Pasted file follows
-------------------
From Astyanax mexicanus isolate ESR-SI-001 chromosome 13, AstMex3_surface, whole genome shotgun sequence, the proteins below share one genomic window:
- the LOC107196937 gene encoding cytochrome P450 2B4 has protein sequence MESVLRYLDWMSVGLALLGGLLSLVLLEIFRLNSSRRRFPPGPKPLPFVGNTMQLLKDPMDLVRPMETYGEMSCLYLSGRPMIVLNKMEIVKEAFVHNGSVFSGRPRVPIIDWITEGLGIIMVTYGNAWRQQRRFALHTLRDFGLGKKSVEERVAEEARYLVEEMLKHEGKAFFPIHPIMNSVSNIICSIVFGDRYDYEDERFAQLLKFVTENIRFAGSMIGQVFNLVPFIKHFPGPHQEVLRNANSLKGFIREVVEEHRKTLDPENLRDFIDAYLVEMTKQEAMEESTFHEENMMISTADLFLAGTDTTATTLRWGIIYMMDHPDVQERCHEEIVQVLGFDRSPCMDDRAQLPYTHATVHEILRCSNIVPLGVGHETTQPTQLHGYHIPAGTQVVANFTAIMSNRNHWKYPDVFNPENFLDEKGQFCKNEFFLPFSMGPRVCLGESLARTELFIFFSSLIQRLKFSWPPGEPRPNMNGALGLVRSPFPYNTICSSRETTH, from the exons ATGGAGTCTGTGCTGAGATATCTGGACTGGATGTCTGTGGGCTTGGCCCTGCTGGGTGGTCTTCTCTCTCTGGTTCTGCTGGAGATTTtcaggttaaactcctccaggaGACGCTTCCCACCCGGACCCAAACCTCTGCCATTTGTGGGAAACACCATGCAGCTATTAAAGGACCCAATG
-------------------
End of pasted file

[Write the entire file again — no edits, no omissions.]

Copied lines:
From Astyanax mexicanus isolate ESR-SI-001 chromosome 13, AstMex3_surface, whole genome shotgun sequence, the proteins below share one genomic window:
- the LOC107196937 gene encoding cytochrome P450 2B4 has protein sequence MESVLRYLDWMSVGLALLGGLLSLVLLEIFRLNSSRRRFPPGPKPLPFVGNTMQLLKDPMDLVRPMETYGEMSCLYLSGRPMIVLNKMEIVKEAFVHNGSVFSGRPRVPIIDWITEGLGIIMVTYGNAWRQQRRFALHTLRDFGLGKKSVEERVAEEARYLVEEMLKHEGKAFFPIHPIMNSVSNIICSIVFGDRYDYEDERFAQLLKFVTENIRFAGSMIGQVFNLVPFIKHFPGPHQEVLRNANSLKGFIREVVEEHRKTLDPENLRDFIDAYLVEMTKQEAMEESTFHEENMMISTADLFLAGTDTTATTLRWGIIYMMDHPDVQERCHEEIVQVLGFDRSPCMDDRAQLPYTHATVHEILRCSNIVPLGVGHETTQPTQLHGYHIPAGTQVVANFTAIMSNRNHWKYPDVFNPENFLDEKGQFCKNEFFLPFSMGPRVCLGESLARTELFIFFSSLIQRLKFSWPPGEPRPNMNGALGLVRSPFPYNTICSSRETTH, from the exons ATGGAGTCTGTGCTGAGATATCTGGACTGGATGTCTGTGGGCTTGGCCCTGCTGGGTGGTCTTCTCTCTCTGGTTCTGCTGGAGATTTtcaggttaaactcctccaggaGACGCTTCCCACCCGGACCCAAACCTCTGCCATTTGTGGGAAACACCATGCAGCTATTAAAGGACCCAATG